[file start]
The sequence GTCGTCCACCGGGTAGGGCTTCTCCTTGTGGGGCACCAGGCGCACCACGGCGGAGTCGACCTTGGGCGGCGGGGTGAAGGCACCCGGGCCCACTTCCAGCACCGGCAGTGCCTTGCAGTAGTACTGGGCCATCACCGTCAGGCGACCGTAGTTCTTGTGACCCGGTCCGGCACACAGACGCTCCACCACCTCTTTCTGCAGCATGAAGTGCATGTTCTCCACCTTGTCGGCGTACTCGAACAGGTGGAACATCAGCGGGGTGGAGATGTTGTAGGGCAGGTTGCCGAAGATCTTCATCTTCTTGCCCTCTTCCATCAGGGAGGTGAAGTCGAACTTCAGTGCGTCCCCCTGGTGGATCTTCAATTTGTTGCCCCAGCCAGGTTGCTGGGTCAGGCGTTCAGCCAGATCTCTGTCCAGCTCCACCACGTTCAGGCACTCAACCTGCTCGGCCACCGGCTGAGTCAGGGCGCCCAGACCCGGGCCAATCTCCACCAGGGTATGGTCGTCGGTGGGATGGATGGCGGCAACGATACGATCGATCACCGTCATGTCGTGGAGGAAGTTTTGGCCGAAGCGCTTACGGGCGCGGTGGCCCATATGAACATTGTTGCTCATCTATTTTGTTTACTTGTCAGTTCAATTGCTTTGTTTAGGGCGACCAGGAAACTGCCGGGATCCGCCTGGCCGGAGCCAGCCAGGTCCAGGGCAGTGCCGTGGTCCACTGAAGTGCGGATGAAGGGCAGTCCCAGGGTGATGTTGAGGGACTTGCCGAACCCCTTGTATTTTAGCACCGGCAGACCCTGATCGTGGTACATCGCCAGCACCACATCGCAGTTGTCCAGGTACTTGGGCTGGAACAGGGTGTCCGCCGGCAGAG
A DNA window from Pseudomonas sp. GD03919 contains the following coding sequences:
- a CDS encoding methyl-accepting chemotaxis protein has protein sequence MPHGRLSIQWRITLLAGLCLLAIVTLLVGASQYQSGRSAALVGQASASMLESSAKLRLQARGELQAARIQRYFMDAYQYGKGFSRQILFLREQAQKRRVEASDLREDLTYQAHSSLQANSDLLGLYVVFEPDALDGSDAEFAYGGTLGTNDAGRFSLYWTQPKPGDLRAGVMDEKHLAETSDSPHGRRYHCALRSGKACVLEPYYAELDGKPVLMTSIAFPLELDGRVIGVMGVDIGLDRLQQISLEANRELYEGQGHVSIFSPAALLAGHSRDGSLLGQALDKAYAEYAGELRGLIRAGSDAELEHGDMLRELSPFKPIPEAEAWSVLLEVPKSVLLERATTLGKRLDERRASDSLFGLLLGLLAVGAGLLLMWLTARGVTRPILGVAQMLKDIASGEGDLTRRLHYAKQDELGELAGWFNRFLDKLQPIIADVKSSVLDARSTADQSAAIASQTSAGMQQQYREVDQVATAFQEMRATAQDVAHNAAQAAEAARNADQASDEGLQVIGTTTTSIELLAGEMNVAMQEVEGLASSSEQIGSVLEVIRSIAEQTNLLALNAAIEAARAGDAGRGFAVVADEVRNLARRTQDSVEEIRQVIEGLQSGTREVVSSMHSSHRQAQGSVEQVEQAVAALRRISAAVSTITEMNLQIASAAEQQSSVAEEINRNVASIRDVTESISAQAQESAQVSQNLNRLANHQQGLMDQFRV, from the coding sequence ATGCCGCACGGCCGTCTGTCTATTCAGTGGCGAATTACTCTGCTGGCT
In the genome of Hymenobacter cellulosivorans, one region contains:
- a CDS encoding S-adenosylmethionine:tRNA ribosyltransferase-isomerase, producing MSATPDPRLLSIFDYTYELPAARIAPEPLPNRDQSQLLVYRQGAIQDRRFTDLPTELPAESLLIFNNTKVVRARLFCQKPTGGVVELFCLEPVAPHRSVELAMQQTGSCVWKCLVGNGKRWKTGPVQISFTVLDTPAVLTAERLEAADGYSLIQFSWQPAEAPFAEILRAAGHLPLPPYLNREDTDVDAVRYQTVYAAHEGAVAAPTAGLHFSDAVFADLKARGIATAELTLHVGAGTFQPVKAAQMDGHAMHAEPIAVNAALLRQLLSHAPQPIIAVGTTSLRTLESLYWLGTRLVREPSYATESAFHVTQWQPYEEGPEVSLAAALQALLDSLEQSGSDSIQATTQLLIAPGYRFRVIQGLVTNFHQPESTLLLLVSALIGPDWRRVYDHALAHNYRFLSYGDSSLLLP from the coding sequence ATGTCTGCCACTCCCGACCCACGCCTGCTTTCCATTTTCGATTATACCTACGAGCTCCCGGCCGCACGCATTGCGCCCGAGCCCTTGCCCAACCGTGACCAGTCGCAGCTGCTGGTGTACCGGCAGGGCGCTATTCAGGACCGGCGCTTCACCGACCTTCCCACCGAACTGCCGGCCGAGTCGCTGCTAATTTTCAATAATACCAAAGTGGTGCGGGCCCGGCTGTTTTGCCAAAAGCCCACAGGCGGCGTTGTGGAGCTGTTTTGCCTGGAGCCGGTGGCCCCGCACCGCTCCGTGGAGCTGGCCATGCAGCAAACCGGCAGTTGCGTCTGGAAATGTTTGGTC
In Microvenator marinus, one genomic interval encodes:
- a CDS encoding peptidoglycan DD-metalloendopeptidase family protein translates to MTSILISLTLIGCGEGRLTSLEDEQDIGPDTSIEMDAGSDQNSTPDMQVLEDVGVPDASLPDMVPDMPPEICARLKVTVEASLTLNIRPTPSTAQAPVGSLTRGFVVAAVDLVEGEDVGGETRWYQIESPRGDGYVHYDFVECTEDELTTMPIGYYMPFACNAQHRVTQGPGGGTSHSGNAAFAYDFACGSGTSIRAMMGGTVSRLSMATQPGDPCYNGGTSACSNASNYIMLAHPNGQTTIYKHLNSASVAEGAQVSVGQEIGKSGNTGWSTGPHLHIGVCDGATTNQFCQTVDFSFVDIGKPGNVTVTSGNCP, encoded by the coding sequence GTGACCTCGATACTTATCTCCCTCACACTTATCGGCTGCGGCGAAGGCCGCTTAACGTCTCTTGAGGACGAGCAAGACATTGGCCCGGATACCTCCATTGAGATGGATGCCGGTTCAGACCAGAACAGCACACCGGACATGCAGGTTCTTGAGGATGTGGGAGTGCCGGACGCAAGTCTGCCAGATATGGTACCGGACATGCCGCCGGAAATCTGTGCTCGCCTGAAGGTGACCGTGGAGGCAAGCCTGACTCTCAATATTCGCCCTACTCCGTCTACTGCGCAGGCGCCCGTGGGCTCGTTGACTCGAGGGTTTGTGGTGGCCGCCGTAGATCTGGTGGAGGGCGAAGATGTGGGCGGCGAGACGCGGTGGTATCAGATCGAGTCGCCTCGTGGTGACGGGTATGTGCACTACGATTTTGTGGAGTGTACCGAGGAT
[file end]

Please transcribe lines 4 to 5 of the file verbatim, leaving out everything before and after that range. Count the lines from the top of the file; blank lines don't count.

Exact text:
In the genome of Hymenobacter cellulosivorans, one region contains:
- a CDS encoding S-adenosylmethionine:tRNA ribosyltransferase-isomerase, producing MSATPDPRLLSIFDYTYELPAARIAPEPLPNRDQSQLLVYRQGAIQDRRFTDLPTELPAESLLIFNNTKVVRARLFCQKPTGGVVELFCLEPVAPHRSVELAMQQTGSCVWKCLVGNGKRWKTGPVQISFTVLDTPAVLTAERLEAADGYSLIQFSWQPAEAPFAEILRAAGHLPLPPYLNREDTDVDAVRYQTVYAAHEGAVAAPTAGLHFSDAVFADLKARGIATAELTLHVGAGTFQPVKAAQMDGHAMHAEPIAVNAALLRQLLSHAPQPIIAVGTTSLRTLESLYWLGTRLVREPSYATESAFHVTQWQPYEEGPEVSLAAALQALLDSLEQSGSDSIQATTQLLIAPGYRFRVIQGLVTNFHQPESTLLLLVSALIGPDWRRVYDHALAHNYRFLSYGDSSLLLP from the coding sequence ATGTCTGCCACTCCCGACCCACGCCTGCTTTCCATTTTCGATTATACCTACGAGCTCCCGGCCGCACGCATTGCGCCCGAGCCCTTGCCCAACCGTGACCAGTCGCAGCTGCTGGTGTACCGGCAGGGCGCTATTCAGGACCGGCGCTTCACCGACCTTCCCACCGAACTGCCGGCCGAGTCGCTGCTAATTTTCAATAATACCAAAGTGGTGCGGGCCCGGCTGTTTTGCCAAAAGCCCACAGGCGGCGTTGTGGAGCTGTTTTGCCTGGAGCCGGTGGCCCCGCACCGCTCCGTGGAGCTGGCCATGCAGCAAACCGGCAGTTGCGTCTGGAAATGTTTGGTC